Handel’s ‘Theodora’ brought back to life

Weill Hall was packed to a capacity crowd Saturday evening for the masterpiece oratorio known as George Frideric Handel’s “Theodora” (1750), guided by the artistic director of The English Concert and the renowned concert and opera conductor Harry Bicket.

Considered one of Europe’s most excellent Baroque orchestras, Bicket was aided by the vocal talent of mezzo-soprano Sarah Connolly (Irene), tenor Kurt Streit (Septimius), countertenor David Daniels (Didymus), bass-baritone Neal Davies (Valens) and soprano Dorothea Röschmann (Theodora), who made her San Francisco Bay Area debut.

Tenor Andrew Kennedy was originally set to make an appearance as Septimius, but has reportedly taken a short vocal leave according to The English Concert’s Facebook page and was replaced by vocalist Streit.

Having performed the two-act opera “Die Zauberflöte” (German for “The Magic Flute”) in 23 different productions around the globe, Streit has been studied as one of the world’s finest Mozart interpreters throughout his career.

Headlining as well with the piece was the Choir of Trinity Wall Street of New York City directed by Julian Wachner, who also supervises all professional, liturgical and community Music and Arts program arrangements at Trinity Church and St. Paul’s Chapel.

Handel’s “Theodora” is presented in three acts set to an English libretto by Thomas Morell, involving Theodora, a Christian martyr, and her lover Didymus, a Christian-converted Roman. 

Full of revenge, lust and the power of virtue, Handel’s penultimate oratorio includes an array of the composer’s most inspirational and heart-wrenchingly celestial music.

Oratorios are described as grand musical composition for soloists, choir and orchestra, similar to an opera yet distinctively a concert piece and not musical theatre.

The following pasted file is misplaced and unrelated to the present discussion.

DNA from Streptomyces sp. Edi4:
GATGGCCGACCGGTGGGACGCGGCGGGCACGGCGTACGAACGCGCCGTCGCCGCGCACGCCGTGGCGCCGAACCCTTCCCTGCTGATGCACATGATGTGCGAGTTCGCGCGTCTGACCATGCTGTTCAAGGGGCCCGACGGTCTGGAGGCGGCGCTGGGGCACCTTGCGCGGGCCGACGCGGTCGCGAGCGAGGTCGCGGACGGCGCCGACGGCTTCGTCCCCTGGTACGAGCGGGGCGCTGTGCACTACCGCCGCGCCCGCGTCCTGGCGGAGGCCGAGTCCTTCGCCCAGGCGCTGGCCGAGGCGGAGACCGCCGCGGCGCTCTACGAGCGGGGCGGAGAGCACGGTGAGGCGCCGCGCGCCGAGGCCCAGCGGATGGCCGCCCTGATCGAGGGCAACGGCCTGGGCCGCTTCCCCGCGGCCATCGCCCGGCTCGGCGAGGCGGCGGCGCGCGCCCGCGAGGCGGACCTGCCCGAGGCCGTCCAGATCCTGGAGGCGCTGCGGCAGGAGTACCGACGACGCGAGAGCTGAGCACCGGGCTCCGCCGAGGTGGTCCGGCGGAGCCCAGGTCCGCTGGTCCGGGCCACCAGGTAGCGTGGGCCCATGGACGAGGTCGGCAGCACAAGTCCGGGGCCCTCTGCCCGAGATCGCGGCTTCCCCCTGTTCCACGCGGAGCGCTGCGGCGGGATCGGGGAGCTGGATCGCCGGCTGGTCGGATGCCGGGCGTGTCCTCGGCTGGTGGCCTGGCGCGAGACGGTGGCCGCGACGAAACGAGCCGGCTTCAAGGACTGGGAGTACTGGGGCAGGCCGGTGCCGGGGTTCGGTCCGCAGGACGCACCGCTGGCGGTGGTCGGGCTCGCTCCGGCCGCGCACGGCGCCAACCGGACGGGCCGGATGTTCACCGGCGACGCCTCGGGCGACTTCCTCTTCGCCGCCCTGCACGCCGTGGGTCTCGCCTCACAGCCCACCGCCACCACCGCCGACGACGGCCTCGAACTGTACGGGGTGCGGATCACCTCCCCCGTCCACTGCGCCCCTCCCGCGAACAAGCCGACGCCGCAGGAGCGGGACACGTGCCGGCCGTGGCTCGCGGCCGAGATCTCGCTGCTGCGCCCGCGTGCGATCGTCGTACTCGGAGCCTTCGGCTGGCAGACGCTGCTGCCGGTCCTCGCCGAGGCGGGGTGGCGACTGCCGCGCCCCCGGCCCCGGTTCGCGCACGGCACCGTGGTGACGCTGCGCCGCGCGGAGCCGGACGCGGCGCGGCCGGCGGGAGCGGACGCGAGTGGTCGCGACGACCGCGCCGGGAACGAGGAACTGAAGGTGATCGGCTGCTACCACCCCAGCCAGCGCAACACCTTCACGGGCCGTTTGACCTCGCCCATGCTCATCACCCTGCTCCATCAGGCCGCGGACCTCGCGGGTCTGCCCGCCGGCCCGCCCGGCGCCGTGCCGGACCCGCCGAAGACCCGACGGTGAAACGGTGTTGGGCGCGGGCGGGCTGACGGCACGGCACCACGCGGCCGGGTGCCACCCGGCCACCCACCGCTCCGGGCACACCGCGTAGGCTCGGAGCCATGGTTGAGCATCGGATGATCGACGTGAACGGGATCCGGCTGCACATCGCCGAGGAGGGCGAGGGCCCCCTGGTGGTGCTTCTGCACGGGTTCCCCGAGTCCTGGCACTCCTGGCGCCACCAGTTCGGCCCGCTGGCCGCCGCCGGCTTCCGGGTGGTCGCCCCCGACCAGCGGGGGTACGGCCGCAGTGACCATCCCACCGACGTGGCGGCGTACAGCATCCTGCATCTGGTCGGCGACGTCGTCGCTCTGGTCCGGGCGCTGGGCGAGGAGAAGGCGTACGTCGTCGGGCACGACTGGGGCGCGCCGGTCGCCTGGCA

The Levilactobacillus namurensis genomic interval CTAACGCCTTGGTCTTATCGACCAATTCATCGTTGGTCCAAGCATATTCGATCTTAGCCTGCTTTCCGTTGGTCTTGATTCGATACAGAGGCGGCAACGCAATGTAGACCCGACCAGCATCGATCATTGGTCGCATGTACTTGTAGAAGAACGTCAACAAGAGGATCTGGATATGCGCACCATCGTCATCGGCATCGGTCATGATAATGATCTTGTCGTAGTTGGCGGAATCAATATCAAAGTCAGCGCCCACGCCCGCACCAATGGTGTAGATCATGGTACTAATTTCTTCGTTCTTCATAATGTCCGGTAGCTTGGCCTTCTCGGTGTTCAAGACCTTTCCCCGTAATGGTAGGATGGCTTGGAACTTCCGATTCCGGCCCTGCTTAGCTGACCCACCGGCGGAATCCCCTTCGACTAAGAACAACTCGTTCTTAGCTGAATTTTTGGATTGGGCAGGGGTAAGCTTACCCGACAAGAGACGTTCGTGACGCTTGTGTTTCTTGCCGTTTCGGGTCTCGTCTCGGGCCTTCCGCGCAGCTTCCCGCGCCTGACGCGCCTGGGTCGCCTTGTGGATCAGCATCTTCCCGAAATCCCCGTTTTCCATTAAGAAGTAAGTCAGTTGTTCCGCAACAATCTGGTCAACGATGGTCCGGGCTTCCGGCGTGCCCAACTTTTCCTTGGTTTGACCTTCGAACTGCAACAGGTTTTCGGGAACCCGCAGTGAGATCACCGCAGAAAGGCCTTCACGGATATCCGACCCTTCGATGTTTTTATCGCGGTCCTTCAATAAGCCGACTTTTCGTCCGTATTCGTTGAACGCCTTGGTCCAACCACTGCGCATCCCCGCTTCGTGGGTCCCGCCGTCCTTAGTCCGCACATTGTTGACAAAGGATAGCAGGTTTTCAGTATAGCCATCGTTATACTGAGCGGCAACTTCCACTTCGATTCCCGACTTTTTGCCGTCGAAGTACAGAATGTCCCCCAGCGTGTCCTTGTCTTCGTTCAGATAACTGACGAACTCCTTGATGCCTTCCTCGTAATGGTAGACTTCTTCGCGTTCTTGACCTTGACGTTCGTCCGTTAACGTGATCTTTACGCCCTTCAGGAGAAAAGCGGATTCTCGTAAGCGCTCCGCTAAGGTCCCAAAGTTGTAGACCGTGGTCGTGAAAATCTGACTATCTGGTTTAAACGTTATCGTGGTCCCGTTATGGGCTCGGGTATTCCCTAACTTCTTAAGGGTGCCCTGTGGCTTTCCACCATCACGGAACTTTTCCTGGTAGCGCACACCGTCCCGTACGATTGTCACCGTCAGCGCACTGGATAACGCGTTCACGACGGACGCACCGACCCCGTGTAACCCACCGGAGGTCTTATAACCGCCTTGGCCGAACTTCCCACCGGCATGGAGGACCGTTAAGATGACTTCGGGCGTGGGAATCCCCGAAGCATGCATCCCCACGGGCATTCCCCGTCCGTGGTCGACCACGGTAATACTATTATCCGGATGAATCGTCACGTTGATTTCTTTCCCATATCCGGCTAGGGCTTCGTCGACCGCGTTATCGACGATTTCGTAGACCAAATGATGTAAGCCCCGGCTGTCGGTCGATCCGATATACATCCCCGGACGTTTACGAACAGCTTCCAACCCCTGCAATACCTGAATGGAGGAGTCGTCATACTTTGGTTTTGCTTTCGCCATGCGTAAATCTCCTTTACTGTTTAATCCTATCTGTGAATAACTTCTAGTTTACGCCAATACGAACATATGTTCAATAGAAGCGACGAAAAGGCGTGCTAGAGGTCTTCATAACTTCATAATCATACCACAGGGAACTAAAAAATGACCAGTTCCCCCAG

However, sometimes oratorios are organized as operas; likewise for operas being given in concert form.

For first time goers of an event like this, an observation can be made of the atmosphere and appreciation of the music that is being presented. 

The audience has very little interaction with the show, other than collectively keeping track of the text and following along, which is one of the more relaxing aspects to engage in as lines are often repeated in certain scenes.

Each individual artist of The English Concert has their own unique vocal styling and background which have helped contribute to their roles in the performance. 

Conductor Bicket is especially known for his interpretation of Classical and Baroque repertoire, having become director in 2007 and appointed as chief conductor of the Santa Fe Opera in October 2013.

Connolly is a native of County Durham, England where she studied singing and piano at the Royal College of Music, where she is now a Fellow. 

In 2011 she was honored with the Distinguished Musician Award by the Incorporated Society of Musicians.

Daniels is an American artist who was born in Spartanburg, South Carolina, who has not only been hunted after for the works of Handel, but also of Mozart, Monteverdi, Gluck and Britten. 

He holds the 1997 Richard Tucker Award and Musical America’s Vocalist of the Year in 1999.

Davis did his studies at King’s College, London and the Royal Academy of Music, and in 1991 he won the Lieder Prize in the Cardiff Singer of the World Competition. 

Röschmann, from Flensburg, Germany, is regarded as one of the most exceptionally admired singers that her generation has to offer and has performed many notable roles at the Salzburg Festival.

The next upcoming performance at the Green Music Center will be Trio Ariadne and The Decoda Ensemble, scheduled for Feb. 4 at 7:30 p.m. 

Price of the event is free, but a ticket will be required nonetheless. 

More information for upcoming GMC events can be found at gmc.sonoma.edu/events.